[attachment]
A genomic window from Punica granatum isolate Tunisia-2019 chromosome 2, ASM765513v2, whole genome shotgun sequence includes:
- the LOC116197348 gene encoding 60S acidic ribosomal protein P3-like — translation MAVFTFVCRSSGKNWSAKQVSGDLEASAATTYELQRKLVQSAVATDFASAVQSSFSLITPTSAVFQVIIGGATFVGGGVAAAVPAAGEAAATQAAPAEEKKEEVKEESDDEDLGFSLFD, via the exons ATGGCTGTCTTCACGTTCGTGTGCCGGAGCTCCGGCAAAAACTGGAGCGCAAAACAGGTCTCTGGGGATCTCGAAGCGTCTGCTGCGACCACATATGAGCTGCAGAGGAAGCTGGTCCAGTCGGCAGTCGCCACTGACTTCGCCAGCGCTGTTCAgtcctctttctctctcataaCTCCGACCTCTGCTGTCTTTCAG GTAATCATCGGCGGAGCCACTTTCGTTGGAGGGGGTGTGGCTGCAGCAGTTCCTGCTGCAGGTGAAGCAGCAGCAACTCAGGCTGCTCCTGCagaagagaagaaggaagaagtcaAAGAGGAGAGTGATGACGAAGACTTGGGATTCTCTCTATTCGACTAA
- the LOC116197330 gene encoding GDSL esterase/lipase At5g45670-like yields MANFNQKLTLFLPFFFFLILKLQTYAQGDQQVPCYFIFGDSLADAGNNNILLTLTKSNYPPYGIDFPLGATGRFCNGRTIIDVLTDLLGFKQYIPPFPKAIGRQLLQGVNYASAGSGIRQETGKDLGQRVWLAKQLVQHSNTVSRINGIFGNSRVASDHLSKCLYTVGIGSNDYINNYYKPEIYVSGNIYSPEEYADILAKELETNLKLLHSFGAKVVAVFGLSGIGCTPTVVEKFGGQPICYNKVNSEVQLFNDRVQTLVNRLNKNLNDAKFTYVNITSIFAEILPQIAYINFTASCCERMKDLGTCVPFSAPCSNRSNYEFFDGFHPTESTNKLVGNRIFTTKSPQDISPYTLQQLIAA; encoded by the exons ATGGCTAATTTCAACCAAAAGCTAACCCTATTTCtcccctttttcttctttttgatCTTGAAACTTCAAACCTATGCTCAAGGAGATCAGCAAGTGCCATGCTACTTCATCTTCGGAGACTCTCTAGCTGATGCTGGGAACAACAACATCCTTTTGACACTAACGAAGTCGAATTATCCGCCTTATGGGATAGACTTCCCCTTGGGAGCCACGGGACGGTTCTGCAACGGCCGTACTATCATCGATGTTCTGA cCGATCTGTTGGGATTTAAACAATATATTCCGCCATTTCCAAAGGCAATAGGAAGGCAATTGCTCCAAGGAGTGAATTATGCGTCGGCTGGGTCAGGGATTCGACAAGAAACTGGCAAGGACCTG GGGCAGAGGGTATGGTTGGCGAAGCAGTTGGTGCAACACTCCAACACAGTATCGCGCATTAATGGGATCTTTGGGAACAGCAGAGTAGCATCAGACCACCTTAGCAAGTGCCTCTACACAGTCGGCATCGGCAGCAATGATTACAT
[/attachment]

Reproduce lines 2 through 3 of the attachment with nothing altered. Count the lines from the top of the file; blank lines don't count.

- the LOC116197348 gene encoding 60S acidic ribosomal protein P3-like — translation MAVFTFVCRSSGKNWSAKQVSGDLEASAATTYELQRKLVQSAVATDFASAVQSSFSLITPTSAVFQVIIGGATFVGGGVAAAVPAAGEAAATQAAPAEEKKEEVKEESDDEDLGFSLFD, via the exons ATGGCTGTCTTCACGTTCGTGTGCCGGAGCTCCGGCAAAAACTGGAGCGCAAAACAGGTCTCTGGGGATCTCGAAGCGTCTGCTGCGACCACATATGAGCTGCAGAGGAAGCTGGTCCAGTCGGCAGTCGCCACTGACTTCGCCAGCGCTGTTCAgtcctctttctctctcataaCTCCGACCTCTGCTGTCTTTCAG GTAATCATCGGCGGAGCCACTTTCGTTGGAGGGGGTGTGGCTGCAGCAGTTCCTGCTGCAGGTGAAGCAGCAGCAACTCAGGCTGCTCCTGCagaagagaagaaggaagaagtcaAAGAGGAGAGTGATGACGAAGACTTGGGATTCTCTCTATTCGACTAA
- the LOC116197330 gene encoding GDSL esterase/lipase At5g45670-like yields MANFNQKLTLFLPFFFFLILKLQTYAQGDQQVPCYFIFGDSLADAGNNNILLTLTKSNYPPYGIDFPLGATGRFCNGRTIIDVLTDLLGFKQYIPPFPKAIGRQLLQGVNYASAGSGIRQETGKDLGQRVWLAKQLVQHSNTVSRINGIFGNSRVASDHLSKCLYTVGIGSNDYINNYYKPEIYVSGNIYSPEEYADILAKELETNLKLLHSFGAKVVAVFGLSGIGCTPTVVEKFGGQPICYNKVNSEVQLFNDRVQTLVNRLNKNLNDAKFTYVNITSIFAEILPQIAYINFTASCCERMKDLGTCVPFSAPCSNRSNYEFFDGFHPTESTNKLVGNRIFTTKSPQDISPYTLQQLIAA; encoded by the exons ATGGCTAATTTCAACCAAAAGCTAACCCTATTTCtcccctttttcttctttttgatCTTGAAACTTCAAACCTATGCTCAAGGAGATCAGCAAGTGCCATGCTACTTCATCTTCGGAGACTCTCTAGCTGATGCTGGGAACAACAACATCCTTTTGACACTAACGAAGTCGAATTATCCGCCTTATGGGATAGACTTCCCCTTGGGAGCCACGGGACGGTTCTGCAACGGCCGTACTATCATCGATGTTCTGA cCGATCTGTTGGGATTTAAACAATATATTCCGCCATTTCCAAAGGCAATAGGAAGGCAATTGCTCCAAGGAGTGAATTATGCGTCGGCTGGGTCAGGGATTCGACAAGAAACTGGCAAGGACCTG GGGCAGAGGGTATGGTTGGCGAAGCAGTTGGTGCAACACTCCAACACAGTATCGCGCATTAATGGGATCTTTGGGAACAGCAGAGTAGCATCAGACCACCTTAGCAAGTGCCTCTACACAGTCGGCATCGGCAGCAATGATTACAT